~Dr. Gabe Mirkin's Fitness and Health e-Zine
This month researchers showed that having low blood levels of hydroxy vitamin D (below 26 mcg/L or 65 nmol/L) increases risk for diabetes (J Nutr, 2014;144(5):734-42). Vitamin D is necessary for insulin to attach to its receptors on cells to drive sugar from the bloodstream into cells. If insulin cannot attach to its receptors, it cannot function, causing blood sugar levels to rise very high.
This was an extremely well done study. They compared many different risk factors for diabetes with blood levels of vitamin D in 239 sedentary, postmenopausal (average age 59.7), overweight women who did not have diabetes. They found that blood levels of hydroxy vitamin D below 26 mcg/L (65 nmol/L) were associated with:
• being overweight,
• storing fat in the belly,
• having a greater percentage of body fat,
• storing fat in the liver,
• being physically unfit (low VO2max),
• having higher blood sugar levels,
• having higher blood insulin levels, and
• having high triglycerides.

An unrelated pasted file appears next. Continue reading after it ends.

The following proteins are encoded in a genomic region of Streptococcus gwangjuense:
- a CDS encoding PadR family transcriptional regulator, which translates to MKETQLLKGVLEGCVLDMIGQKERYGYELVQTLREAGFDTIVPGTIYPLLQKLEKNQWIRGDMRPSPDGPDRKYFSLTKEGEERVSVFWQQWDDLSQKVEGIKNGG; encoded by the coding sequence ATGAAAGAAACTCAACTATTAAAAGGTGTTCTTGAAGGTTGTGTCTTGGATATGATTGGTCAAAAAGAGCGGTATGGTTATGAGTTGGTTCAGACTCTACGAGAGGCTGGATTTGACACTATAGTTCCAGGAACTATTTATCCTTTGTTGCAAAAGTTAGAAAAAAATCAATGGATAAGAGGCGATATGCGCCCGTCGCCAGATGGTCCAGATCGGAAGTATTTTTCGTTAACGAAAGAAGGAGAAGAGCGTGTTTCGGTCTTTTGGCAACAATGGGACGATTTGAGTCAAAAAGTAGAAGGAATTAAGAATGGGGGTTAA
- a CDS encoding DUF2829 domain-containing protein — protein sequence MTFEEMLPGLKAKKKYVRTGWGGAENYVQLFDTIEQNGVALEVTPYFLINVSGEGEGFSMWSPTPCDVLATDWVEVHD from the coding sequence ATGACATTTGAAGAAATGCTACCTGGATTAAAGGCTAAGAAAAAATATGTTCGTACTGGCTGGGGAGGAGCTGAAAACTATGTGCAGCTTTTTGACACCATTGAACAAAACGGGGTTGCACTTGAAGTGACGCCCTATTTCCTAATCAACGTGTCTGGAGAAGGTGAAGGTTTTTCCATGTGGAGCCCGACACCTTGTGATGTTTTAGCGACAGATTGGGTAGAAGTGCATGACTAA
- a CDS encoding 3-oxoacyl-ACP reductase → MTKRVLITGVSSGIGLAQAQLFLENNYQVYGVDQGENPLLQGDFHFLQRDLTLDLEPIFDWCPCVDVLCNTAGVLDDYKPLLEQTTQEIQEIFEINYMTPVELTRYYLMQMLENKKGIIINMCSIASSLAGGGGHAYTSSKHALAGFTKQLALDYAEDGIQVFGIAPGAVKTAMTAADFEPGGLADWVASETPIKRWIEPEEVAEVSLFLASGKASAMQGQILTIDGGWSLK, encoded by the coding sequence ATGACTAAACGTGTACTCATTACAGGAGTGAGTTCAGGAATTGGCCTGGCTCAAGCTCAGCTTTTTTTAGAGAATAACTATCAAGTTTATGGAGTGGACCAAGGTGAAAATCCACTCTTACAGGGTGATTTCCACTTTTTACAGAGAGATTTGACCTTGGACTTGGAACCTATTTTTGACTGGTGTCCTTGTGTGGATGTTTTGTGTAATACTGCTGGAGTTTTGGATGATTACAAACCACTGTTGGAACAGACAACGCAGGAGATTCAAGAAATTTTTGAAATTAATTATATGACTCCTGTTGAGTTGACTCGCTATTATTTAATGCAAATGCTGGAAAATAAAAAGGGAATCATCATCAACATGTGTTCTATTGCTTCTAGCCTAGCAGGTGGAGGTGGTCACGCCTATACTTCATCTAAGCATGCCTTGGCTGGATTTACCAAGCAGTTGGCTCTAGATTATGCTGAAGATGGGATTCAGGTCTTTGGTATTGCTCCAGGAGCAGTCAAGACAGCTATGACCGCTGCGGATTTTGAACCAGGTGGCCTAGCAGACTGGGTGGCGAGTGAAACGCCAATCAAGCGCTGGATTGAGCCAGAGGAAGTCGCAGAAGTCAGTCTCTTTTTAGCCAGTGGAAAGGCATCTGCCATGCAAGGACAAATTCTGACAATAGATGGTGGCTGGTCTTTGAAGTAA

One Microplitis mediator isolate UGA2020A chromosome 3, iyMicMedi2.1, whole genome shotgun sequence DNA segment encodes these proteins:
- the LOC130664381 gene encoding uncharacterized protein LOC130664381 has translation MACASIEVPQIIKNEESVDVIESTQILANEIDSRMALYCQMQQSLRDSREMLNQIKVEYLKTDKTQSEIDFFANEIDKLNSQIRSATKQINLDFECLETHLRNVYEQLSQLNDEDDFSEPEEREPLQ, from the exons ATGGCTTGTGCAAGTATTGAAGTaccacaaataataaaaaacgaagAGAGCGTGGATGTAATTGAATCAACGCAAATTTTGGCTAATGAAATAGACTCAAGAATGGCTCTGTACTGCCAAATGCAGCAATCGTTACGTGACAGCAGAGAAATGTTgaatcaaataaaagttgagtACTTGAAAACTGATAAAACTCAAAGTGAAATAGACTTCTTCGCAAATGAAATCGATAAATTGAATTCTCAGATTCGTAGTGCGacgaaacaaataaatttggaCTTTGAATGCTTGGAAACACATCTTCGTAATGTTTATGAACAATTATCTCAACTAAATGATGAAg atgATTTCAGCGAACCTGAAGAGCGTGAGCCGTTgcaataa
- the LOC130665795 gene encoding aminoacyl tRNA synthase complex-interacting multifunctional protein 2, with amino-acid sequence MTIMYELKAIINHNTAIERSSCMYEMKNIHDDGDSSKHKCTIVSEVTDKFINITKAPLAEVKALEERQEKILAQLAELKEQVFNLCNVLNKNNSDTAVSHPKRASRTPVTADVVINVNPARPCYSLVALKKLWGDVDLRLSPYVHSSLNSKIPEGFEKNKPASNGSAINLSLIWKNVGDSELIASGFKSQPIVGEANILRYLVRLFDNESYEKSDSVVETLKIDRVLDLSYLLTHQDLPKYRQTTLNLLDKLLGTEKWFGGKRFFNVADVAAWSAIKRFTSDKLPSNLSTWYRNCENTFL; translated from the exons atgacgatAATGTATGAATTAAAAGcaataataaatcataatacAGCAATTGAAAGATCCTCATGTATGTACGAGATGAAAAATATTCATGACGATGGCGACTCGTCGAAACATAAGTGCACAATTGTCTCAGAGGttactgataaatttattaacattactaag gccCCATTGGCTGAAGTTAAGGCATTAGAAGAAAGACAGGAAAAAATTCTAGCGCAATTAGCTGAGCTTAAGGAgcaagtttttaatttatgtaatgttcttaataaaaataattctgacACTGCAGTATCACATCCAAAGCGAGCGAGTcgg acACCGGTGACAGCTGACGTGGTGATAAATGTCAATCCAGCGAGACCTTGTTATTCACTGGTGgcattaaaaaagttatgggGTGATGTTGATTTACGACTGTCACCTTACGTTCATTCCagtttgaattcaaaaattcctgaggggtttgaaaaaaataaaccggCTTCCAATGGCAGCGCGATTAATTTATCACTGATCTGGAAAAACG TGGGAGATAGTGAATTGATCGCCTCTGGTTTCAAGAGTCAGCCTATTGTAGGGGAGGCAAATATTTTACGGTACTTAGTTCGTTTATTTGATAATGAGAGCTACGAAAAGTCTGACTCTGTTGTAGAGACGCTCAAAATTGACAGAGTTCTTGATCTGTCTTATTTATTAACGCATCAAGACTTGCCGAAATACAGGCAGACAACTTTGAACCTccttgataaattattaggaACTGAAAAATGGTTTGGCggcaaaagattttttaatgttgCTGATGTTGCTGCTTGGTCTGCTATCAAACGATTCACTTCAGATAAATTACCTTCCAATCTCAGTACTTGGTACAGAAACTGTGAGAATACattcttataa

Low vitamin D levels were not linked to high blood pressure, high LDL (bad) cholesterol or high total cholesterol.
How Low Levels of Vitamin D can Lead to Diabetes
• Low levels of vitamin D prevent insulin from attaching to its receptors on cells.
• Blood sugar levels rise too high, so the pancreas releases large amounts of insulin.
• Blood insulin levels rise too high. Insulin converts sugar to triglycerides, so
• Blood triglycerides rise too high.
• Triglycerides deposit in the liver to cause a fatty liver. A fatty liver cannot accept sugar from the bloodstream when blood sugar levels are high. (The liver normally lowers high blood sugar levels by accepting sugar from the bloodstream.)
• Blood sugar rises even higher. High blood sugar levels cause sugar to attach to the outer membranes of cells throughout your body and destroy them. This cell destruction causes all of the terrible consequences of diabetes: damage to nerves, kidneys, liver, brain, eyes and other organs, amputations, heart attacks and strokes.
By Gabe Mirkin, M.D.